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[Comment-Ip] Copyright, and Re: Status: Trademarks, TLDs, and the domain name system.

[I am resending this message, correcting some typos and e-mail line
formatting errors.  Thanks for the private comments and sorry for
the double-posting]

"Roeland M.J. Meyer" wrote:

>  I have, this week, been made aware of information that non-commercial names
> are, under some cases, ALSO eligable for trademark protection equivalent to
> commercial marks, I think we have found a mechanism to ALSO protect
> non-profit TLDs. However, it appears to be not quite as straight-forward as the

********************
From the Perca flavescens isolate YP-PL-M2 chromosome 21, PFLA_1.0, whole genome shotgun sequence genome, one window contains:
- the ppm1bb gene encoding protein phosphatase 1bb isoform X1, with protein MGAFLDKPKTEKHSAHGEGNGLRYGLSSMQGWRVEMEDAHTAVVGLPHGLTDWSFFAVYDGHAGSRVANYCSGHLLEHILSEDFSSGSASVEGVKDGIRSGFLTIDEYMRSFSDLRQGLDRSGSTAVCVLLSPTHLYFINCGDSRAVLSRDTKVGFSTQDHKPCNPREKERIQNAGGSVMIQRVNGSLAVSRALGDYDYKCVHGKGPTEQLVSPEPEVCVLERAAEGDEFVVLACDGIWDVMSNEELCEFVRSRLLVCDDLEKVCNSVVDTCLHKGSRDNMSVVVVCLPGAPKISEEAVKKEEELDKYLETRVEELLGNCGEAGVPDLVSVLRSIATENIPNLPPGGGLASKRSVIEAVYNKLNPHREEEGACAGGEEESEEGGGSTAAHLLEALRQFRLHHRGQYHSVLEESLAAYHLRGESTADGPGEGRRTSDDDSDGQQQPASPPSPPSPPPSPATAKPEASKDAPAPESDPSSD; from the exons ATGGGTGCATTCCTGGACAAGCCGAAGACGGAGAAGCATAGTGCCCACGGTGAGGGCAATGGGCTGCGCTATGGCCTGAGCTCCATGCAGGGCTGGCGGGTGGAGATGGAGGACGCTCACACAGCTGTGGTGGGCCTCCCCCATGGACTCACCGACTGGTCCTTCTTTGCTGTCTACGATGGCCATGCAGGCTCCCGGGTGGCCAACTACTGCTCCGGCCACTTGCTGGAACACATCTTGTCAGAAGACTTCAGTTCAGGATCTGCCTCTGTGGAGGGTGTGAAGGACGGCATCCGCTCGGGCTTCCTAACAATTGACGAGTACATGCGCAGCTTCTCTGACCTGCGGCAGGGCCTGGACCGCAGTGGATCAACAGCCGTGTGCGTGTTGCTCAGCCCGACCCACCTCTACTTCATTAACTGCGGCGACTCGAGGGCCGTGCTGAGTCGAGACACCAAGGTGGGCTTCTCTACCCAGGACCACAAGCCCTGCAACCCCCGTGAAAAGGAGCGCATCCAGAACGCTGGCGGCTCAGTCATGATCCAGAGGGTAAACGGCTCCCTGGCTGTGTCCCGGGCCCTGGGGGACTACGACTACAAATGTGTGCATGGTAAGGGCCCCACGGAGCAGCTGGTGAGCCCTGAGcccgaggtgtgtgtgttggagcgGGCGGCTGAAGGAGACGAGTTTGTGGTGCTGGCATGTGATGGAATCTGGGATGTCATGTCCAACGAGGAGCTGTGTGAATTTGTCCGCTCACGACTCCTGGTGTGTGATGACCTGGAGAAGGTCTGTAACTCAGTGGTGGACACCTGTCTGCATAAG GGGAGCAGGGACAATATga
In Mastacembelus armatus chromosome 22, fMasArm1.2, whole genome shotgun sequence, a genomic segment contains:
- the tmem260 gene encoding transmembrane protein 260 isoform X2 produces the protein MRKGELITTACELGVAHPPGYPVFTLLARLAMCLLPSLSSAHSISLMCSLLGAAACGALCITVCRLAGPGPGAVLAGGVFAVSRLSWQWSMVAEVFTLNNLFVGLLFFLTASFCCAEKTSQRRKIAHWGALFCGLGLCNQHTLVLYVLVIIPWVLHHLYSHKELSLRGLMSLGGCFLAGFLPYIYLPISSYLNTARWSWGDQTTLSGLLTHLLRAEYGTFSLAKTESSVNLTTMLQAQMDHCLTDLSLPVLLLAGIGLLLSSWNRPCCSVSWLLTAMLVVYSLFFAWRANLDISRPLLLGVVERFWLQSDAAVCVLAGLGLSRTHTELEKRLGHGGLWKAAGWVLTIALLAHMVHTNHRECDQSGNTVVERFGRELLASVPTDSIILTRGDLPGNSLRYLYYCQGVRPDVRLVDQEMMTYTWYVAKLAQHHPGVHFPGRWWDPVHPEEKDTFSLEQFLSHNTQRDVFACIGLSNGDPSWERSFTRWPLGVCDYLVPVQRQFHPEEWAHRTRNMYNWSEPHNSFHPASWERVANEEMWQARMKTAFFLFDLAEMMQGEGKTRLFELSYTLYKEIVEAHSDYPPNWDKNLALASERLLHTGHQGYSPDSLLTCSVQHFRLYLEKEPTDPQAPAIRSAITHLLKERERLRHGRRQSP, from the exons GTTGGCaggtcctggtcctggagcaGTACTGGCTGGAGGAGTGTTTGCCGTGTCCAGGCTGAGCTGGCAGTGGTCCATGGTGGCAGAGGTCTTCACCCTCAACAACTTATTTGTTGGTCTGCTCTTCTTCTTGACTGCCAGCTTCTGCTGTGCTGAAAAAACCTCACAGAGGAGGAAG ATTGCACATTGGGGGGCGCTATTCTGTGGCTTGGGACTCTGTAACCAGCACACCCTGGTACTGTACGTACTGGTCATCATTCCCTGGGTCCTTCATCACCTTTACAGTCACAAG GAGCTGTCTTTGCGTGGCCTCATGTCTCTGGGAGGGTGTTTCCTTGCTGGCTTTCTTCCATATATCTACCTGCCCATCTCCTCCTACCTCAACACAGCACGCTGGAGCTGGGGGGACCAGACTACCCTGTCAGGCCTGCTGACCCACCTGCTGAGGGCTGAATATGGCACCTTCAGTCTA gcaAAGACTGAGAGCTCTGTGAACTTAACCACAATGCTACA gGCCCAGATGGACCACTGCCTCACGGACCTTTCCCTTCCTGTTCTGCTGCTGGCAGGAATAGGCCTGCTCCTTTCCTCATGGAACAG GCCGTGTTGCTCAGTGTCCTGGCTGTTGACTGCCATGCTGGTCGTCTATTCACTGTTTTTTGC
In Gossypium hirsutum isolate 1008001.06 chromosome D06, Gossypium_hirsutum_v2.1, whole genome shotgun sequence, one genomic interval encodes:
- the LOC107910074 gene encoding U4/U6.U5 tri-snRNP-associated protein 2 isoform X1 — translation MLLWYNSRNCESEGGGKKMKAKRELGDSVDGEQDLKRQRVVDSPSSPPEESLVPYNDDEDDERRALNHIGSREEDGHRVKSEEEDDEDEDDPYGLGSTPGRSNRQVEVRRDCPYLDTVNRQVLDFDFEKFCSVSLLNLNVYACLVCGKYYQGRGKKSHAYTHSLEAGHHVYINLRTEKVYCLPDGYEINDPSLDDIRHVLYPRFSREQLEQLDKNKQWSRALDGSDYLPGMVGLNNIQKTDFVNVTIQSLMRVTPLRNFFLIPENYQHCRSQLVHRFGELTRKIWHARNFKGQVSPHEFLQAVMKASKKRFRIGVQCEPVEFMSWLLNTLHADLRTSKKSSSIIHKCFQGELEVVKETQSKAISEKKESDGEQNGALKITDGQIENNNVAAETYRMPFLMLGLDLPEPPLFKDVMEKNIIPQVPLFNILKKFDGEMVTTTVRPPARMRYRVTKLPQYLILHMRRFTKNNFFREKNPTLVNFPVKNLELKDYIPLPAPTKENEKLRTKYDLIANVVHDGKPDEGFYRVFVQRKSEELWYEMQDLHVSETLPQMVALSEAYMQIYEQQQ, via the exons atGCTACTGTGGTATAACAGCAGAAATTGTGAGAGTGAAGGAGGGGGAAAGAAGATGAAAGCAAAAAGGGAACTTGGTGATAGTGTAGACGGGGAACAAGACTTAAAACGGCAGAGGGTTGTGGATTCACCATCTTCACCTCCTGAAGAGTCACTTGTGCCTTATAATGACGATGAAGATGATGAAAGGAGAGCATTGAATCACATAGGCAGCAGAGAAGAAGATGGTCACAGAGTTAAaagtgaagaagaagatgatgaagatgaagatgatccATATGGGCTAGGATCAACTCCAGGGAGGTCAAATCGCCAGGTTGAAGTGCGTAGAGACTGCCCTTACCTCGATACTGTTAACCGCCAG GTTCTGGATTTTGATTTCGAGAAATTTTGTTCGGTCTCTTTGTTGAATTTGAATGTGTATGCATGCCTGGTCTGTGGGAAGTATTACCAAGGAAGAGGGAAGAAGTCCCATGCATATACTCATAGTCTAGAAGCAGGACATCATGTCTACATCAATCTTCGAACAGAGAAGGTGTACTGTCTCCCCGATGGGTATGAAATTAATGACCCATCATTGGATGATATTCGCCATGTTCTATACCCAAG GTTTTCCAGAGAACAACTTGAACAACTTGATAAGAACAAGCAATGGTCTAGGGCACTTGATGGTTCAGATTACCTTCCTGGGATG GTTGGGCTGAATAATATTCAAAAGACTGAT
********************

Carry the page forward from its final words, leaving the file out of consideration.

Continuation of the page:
> commercial use and further research is required, regarding the detailed
> mechanisms involved.


Roeland and all:

Non-profit companies can register a trademark name for any product or service they
provide, irrespective of the price asked for them or the ensuing profit.  This does not
depend on the Internet and supports your findings.  The price can even be zero, not
only the profit. Trademark law does not inquire if the product/service is being sold
at a loss, break-even or profit.  That is for the IRS to decide ;-)

However, any trademark name is granted only for a specific jurisdiction, class and time,
while a DNS name is valid worldwide, for any content and for indeterminate time.
Obviously, there is a tension between these two naming systems when seen from the
trademark reference frame  -- but *not* when seen from the DNS reference frame.
In other words, a DNS *always* resolves to a unique site and owner worldwide but a
trademark does not always resolve to a unique product and owner worldwide or even
in the same country [1].

Thus, how can non-profit companies protect their name in a DNS for any TLD? In the